Posted Tuesday 29 August 2017
Research by a Kingston University expert into how planning policy changes have inadvertently had a negative impact on affordable housing delivery in London has been commended at a prestigious awards ceremony.
The study, called Viability and the Planning System, was a finalist in the Academic Award category of this year's Royal Town Planning Institute's (RTPI) Awards for Research Excellence, receiving a commendation during the ceremony on September 12.
Commissioned by 13 London boroughs, the research was undertaken by associate professor Dr Peter Garside, from the University's Faculty of Science Engineering and Computing, in partnership with academics and experts from Henley Business School at the University of Reading, the Royal Agricultural University and Ramidus Consulting.
The team explored why changes to the planning system intended to encourage development in the wake of the global financial crash had failed to also deliver an expected rise in affordable housing in London, despite a soar in house prices and land values in the capital since 2009.
Under planning regulations, developers are obliged to deliver a certain level of affordable housing as part of new residential schemes. However, concerns have been raised by local authorities across London that interpretations of the National Planning Policy Framework introduced in 2012 have had a significant, negative impact on affordable housing provision.
One of the main issues identified through the study involved the economic viability testing process embedded within the framework. In practice these assessments have been used by the private sector to argue that the percentage of affordable homes they are required to build needs be reduced to make the scheme economically viable.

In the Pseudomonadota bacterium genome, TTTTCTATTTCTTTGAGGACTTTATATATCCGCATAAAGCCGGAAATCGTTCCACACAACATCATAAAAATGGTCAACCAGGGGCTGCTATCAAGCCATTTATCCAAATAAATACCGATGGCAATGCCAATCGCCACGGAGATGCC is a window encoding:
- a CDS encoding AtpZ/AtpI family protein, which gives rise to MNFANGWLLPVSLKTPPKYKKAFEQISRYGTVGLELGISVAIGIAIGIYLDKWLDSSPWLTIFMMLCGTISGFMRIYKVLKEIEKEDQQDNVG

An imbalance of power between developers and local authorities had exacerbated the problem when councils sought to defend their position in planning cases and appeals, Dr Garside, an expert in the field of geography and urban development, explained.
"The flaws identified in the assessments around economic viability have led to a circular situation, where the more developers pay for a site, the lower their contributions towards community infrastructure and affordable housing can be argued to be," he said. "The framework has skewed the power relationship in favour of the developer and the planned percentage contributions to affordable housing have not been uniformly delivered across the capital.
"Councils haven't been able to defend what they think is a justifiable contribution from the private sector, because of both the legislation that's undermined them, but also the limited resources and expertise they have to draw on in comparison to developers," Dr Garside added.
The report sets out a series of recommendations around how to address these issues, from reforming the viability appraisal process, to providing greater resource and training for planning staff and the Planning Inspectorate. Since its publication in January, the study's findings have been used as evidence both in planning cases and to the London Assembly.
The RTPI Awards for Research Excellence recognise and promote high quality, impactful spatial planning research from RTPI-accredited planning schools and planning consultancies around the world.
Dr Michael Harris, RTPI's Head of Research, said the annual awards had gone from strength to strength. "The growing body of high-quality research work in planning is impressive but more importantly, it is a positive sign that more academic researchers want to reach out to practitioners and policymakers with insights and findings that can inform and influence their work," he said.
The winners and commendations were announced during the 2017 UK-Ireland Planning Research Conference at Queen's University Belfast.
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